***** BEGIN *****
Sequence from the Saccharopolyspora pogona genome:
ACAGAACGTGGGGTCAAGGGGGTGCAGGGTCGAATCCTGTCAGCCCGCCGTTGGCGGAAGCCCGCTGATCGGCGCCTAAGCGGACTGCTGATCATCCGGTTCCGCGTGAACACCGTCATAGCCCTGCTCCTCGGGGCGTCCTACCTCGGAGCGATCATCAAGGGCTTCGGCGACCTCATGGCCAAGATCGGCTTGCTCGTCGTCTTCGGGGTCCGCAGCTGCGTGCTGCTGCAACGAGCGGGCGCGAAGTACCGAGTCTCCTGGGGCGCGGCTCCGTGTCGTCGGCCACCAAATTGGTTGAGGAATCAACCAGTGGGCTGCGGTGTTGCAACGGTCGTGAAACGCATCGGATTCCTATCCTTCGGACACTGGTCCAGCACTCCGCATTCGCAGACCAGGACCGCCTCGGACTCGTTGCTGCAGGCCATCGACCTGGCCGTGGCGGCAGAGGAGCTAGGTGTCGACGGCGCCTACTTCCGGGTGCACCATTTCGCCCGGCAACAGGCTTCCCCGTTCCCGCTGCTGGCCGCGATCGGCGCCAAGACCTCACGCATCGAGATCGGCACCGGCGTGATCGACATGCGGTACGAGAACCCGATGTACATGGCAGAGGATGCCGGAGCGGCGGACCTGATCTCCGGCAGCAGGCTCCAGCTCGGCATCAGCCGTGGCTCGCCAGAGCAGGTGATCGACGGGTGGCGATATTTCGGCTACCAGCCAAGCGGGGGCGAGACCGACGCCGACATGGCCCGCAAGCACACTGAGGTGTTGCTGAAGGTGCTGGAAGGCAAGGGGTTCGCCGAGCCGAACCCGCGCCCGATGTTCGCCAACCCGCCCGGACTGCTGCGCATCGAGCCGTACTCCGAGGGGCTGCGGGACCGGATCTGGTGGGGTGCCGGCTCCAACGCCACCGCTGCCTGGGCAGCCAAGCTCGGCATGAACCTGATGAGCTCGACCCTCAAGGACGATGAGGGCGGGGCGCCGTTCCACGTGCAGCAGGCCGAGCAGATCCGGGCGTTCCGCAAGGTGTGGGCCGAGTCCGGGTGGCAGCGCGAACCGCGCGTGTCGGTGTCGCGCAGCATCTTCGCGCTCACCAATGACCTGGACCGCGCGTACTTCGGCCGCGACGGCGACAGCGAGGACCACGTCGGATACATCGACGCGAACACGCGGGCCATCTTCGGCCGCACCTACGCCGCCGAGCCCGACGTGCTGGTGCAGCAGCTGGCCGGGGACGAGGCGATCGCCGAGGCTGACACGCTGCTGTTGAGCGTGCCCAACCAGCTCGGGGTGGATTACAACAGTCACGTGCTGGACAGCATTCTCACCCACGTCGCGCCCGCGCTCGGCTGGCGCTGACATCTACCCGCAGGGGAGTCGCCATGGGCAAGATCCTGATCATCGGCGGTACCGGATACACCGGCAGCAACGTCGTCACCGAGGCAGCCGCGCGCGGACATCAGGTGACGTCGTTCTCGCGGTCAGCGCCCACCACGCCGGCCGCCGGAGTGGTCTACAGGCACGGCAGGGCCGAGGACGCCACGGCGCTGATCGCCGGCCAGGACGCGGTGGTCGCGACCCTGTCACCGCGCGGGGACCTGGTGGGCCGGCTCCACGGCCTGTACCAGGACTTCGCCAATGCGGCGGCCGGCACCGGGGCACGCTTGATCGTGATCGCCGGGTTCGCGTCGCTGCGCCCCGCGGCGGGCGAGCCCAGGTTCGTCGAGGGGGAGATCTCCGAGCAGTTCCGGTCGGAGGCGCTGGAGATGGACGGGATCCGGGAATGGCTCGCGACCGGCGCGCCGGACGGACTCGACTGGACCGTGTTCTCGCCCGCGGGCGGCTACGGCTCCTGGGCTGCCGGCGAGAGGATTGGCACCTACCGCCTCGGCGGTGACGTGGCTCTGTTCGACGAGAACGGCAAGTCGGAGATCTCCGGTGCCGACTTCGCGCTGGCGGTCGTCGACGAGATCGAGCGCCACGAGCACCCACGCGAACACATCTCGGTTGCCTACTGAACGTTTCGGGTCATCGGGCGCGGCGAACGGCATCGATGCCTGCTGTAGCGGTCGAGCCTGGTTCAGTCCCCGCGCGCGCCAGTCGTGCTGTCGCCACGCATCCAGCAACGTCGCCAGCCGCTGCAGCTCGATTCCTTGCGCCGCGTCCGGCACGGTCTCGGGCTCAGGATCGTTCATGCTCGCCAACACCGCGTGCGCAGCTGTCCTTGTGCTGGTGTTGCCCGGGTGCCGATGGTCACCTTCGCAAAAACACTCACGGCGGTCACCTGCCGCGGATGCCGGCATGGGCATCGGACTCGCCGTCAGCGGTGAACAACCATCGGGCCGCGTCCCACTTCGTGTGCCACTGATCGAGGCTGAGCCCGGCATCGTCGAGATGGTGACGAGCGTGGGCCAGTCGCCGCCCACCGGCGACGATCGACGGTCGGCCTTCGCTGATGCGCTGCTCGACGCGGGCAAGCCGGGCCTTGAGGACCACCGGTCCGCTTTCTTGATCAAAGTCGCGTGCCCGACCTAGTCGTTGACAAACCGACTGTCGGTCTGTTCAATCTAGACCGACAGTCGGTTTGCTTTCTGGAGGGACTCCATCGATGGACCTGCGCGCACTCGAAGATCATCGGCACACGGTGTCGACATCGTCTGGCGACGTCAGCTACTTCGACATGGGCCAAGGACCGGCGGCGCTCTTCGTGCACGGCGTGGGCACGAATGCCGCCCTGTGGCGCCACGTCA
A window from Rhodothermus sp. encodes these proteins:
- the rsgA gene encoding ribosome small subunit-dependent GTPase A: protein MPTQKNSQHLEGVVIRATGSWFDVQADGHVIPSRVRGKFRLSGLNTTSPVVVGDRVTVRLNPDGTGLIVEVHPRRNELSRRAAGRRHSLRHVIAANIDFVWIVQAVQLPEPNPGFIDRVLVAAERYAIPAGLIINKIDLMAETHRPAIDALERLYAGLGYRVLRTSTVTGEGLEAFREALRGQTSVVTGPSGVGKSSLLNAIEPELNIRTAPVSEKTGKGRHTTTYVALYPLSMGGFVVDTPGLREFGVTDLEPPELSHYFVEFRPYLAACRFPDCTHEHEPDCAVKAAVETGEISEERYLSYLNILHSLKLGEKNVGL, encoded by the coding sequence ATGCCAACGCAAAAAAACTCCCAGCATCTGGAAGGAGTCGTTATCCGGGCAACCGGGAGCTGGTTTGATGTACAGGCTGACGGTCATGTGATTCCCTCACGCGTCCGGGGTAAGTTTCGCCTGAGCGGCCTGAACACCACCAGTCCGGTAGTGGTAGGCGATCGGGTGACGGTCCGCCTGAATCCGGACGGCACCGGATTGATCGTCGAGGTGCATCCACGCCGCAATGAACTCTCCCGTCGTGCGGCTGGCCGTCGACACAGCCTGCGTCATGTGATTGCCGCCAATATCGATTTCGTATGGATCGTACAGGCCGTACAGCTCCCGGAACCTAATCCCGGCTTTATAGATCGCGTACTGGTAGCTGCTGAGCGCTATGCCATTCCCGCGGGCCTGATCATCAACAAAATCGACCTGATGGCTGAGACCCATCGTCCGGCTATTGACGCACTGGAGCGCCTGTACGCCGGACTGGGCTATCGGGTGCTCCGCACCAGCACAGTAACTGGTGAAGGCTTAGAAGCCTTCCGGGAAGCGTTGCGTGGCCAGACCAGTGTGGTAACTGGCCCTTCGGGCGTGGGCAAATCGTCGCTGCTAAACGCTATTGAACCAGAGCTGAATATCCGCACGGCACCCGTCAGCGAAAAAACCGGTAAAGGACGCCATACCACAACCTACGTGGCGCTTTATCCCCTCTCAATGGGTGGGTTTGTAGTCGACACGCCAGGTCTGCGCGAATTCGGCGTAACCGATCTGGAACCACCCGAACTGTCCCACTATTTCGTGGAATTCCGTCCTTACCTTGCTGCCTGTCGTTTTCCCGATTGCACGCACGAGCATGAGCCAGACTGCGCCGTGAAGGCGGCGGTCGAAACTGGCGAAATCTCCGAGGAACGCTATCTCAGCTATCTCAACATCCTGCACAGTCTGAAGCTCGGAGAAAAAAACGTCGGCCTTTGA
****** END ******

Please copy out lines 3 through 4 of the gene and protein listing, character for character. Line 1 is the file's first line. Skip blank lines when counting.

A window from Rhodothermus sp. encodes these proteins:
- the rsgA gene encoding ribosome small subunit-dependent GTPase A: protein MPTQKNSQHLEGVVIRATGSWFDVQADGHVIPSRVRGKFRLSGLNTTSPVVVGDRVTVRLNPDGTGLIVEVHPRRNELSRRAAGRRHSLRHVIAANIDFVWIVQAVQLPEPNPGFIDRVLVAAERYAIPAGLIINKIDLMAETHRPAIDALERLYAGLGYRVLRTSTVTGEGLEAFREALRGQTSVVTGPSGVGKSSLLNAIEPELNIRTAPVSEKTGKGRHTTTYVALYPLSMGGFVVDTPGLREFGVTDLEPPELSHYFVEFRPYLAACRFPDCTHEHEPDCAVKAAVETGEISEERYLSYLNILHSLKLGEKNVGL, encoded by the coding sequence ATGCCAACGCAAAAAAACTCCCAGCATCTGGAAGGAGTCGTTATCCGGGCAACCGGGAGCTGGTTTGATGTACAGGCTGACGGTCATGTGATTCCCTCACGCGTCCGGGGTAAGTTTCGCCTGAGCGGCCTGAACACCACCAGTCCGGTAGTGGTAGGCGATCGGGTGACGGTCCGCCTGAATCCGGACGGCACCGGATTGATCGTCGAGGTGCATCCACGCCGCAATGAACTCTCCCGTCGTGCGGCTGGCCGTCGACACAGCCTGCGTCATGTGATTGCCGCCAATATCGATTTCGTATGGATCGTACAGGCCGTACAGCTCCCGGAACCTAATCCCGGCTTTATAGATCGCGTACTGGTAGCTGCTGAGCGCTATGCCATTCCCGCGGGCCTGATCATCAACAAAATCGACCTGATGGCTGAGACCCATCGTCCGGCTATTGACGCACTGGAGCGCCTGTACGCCGGACTGGGCTATCGGGTGCTCCGCACCAGCACAGTAACTGGTGAAGGCTTAGAAGCCTTCCGGGAAGCGTTGCGTGGCCAGACCAGTGTGGTAACTGGCCCTTCGGGCGTGGGCAAATCGTCGCTGCTAAACGCTATTGAACCAGAGCTGAATATCCGCACGGCACCCGTCAGCGAAAAAACCGGTAAAGGACGCCATACCACAACCTACGTGGCGCTTTATCCCCTCTCAATGGGTGGGTTTGTAGTCGACACGCCAGGTCTGCGCGAATTCGGCGTAACCGATCTGGAACCACCCGAACTGTCCCACTATTTCGTGGAATTCCGTCCTTACCTTGCTGCCTGTCGTTTTCCCGATTGCACGCACGAGCATGAGCCAGACTGCGCCGTGAAGGCGGCGGTCGAAACTGGCGAAATCTCCGAGGAACGCTATCTCAGCTATCTCAACATCCTGCACAGTCTGAAGCTCGGAGAAAAAAACGTCGGCCTTTGA